What can you say about a movie in which a man gets stabbed in the neck with an afro pick and a Leprechaun quotes Martin Luther King, Jr. within the first five minutes? At least it’s not directed by Uwe Boll? Actually, this is above average for a direct-to-video urban horror film, with decent acting and makeup and the type of sense of humor that’s necessary in a film called Leprechaun in the Hood. (Still, it relies a bit too much on stereotypes and gags of squares talkin’ jive: the square Korean store owner, the white record label rep, even the Leprechaun himself: “You must be trippin’,” “She’s the bomb,” “The Lep is the real O.G.,” etc.)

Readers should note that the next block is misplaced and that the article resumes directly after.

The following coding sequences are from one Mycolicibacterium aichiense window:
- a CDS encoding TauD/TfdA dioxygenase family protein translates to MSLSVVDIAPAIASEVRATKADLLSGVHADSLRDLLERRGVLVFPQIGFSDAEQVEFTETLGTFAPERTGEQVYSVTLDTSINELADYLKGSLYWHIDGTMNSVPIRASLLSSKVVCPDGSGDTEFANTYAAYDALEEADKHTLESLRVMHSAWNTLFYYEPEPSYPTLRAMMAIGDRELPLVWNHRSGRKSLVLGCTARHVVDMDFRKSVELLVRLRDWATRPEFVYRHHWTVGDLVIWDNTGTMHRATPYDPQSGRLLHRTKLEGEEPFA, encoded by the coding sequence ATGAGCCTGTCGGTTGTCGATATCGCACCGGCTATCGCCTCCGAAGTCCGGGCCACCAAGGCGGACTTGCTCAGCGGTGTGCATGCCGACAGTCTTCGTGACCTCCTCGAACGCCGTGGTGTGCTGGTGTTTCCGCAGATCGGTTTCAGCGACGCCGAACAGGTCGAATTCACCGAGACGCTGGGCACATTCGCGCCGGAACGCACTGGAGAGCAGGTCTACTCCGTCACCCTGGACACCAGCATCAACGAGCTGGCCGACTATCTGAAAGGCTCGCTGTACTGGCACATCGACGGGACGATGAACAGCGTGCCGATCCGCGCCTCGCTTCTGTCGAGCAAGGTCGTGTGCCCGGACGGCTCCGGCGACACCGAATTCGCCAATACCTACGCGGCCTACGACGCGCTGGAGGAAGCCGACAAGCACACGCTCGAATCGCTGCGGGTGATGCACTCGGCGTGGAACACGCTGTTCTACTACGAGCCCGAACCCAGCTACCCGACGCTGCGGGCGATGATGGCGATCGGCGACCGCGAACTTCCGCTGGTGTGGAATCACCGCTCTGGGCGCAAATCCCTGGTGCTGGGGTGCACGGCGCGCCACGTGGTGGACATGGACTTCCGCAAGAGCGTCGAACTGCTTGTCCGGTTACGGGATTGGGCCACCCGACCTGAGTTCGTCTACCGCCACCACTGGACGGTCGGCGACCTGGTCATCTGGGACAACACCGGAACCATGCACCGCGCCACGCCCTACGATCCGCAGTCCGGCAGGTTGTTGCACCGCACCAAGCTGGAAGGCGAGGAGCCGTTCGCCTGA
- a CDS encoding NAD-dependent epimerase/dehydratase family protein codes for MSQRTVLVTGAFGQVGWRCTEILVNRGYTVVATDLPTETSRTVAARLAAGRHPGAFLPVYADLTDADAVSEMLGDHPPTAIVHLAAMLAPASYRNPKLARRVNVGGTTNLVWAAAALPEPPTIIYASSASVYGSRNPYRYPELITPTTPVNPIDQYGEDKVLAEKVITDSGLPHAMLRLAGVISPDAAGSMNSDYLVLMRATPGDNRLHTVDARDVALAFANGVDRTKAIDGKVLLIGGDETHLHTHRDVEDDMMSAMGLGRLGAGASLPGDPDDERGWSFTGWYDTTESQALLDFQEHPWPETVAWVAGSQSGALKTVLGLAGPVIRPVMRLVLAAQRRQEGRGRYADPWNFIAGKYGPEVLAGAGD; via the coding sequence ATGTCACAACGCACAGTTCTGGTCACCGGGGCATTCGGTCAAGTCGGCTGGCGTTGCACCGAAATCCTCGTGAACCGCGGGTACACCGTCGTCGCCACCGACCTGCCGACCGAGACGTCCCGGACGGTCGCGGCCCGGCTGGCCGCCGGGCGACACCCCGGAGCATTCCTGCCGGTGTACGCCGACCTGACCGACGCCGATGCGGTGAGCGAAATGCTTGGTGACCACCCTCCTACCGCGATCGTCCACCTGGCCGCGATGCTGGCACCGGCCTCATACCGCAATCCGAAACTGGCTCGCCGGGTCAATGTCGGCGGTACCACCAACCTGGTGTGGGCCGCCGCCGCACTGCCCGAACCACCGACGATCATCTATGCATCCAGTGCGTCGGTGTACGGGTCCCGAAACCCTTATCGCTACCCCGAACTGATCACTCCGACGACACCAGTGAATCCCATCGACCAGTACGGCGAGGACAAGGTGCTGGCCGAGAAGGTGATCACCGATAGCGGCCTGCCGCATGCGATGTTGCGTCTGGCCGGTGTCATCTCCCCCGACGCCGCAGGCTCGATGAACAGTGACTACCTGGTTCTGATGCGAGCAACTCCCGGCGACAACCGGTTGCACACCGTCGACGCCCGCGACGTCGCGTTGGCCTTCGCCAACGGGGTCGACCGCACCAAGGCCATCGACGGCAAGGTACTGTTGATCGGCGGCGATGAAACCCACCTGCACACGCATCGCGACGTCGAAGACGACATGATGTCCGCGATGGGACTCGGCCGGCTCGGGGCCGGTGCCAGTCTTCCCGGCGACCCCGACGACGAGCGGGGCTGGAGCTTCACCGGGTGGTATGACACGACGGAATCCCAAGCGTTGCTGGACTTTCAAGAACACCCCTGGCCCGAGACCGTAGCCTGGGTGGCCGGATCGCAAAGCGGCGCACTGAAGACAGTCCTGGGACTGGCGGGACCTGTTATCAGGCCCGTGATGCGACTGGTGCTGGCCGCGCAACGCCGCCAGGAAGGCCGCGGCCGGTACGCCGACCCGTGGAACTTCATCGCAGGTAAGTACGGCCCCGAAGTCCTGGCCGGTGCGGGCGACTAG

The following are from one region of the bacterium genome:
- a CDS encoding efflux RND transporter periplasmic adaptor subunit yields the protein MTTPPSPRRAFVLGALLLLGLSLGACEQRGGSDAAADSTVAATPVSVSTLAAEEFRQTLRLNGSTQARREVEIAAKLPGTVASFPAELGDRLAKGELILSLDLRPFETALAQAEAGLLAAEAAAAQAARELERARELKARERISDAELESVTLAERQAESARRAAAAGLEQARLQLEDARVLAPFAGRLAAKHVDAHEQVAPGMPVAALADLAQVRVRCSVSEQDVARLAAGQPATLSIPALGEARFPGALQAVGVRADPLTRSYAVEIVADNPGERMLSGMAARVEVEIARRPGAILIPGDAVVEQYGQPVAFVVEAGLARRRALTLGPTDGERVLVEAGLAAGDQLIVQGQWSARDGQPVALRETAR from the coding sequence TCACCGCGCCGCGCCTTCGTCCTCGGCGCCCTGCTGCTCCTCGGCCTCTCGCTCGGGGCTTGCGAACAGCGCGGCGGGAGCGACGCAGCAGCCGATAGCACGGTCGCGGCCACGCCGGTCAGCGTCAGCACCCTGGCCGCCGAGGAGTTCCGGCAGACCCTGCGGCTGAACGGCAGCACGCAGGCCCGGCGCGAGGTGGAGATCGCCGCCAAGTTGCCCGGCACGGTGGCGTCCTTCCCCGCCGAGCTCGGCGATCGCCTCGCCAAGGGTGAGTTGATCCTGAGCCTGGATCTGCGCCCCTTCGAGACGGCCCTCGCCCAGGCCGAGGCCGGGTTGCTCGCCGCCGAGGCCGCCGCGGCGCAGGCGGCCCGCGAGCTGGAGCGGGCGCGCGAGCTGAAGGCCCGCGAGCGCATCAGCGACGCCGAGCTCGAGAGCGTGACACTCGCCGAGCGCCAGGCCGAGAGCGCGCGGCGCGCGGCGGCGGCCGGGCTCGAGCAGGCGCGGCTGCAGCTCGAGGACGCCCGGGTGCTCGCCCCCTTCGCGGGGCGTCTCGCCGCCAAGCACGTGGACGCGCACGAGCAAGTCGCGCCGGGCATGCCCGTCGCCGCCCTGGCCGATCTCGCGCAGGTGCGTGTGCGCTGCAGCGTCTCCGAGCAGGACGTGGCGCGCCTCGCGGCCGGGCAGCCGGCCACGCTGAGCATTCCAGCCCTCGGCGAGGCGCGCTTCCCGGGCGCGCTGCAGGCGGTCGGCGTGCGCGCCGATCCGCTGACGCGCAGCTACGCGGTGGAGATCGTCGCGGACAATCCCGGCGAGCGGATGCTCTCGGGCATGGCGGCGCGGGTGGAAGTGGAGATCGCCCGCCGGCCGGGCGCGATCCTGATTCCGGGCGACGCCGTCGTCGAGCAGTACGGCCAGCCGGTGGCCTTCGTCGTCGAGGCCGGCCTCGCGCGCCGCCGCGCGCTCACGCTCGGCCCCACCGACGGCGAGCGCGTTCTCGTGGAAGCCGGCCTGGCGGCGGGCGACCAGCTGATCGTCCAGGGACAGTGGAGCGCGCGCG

The story revolves around three wannabe rappers in Compton (Can’t we have wannabe doctors for once?) who steal the Leprechaun’s gold from gangster — er, “gangsta” — Mack Daddy (Ice-T, who somehow parlayed this into Law & Order), who “rightfully” stole it in the ’70s. Amongst the booty is a magical flute that the trio uses to hypnotize people into liking their music (perhaps explaining Gwen Stefani). For some reason, Coolio walks into one scene and just stands there, enjoying their music; I suppose to appease the massive Coolio fan base. It’s hard to root for our heroes when they’re such bad rappers and can only get people to like them through trickery. As such, you don’t expect their dreams to come true, but the way in which the writers leave things unresolved seems lazy. As it is, they just throw in a scene with the Leprechaun — ugh — rapping through the end credits.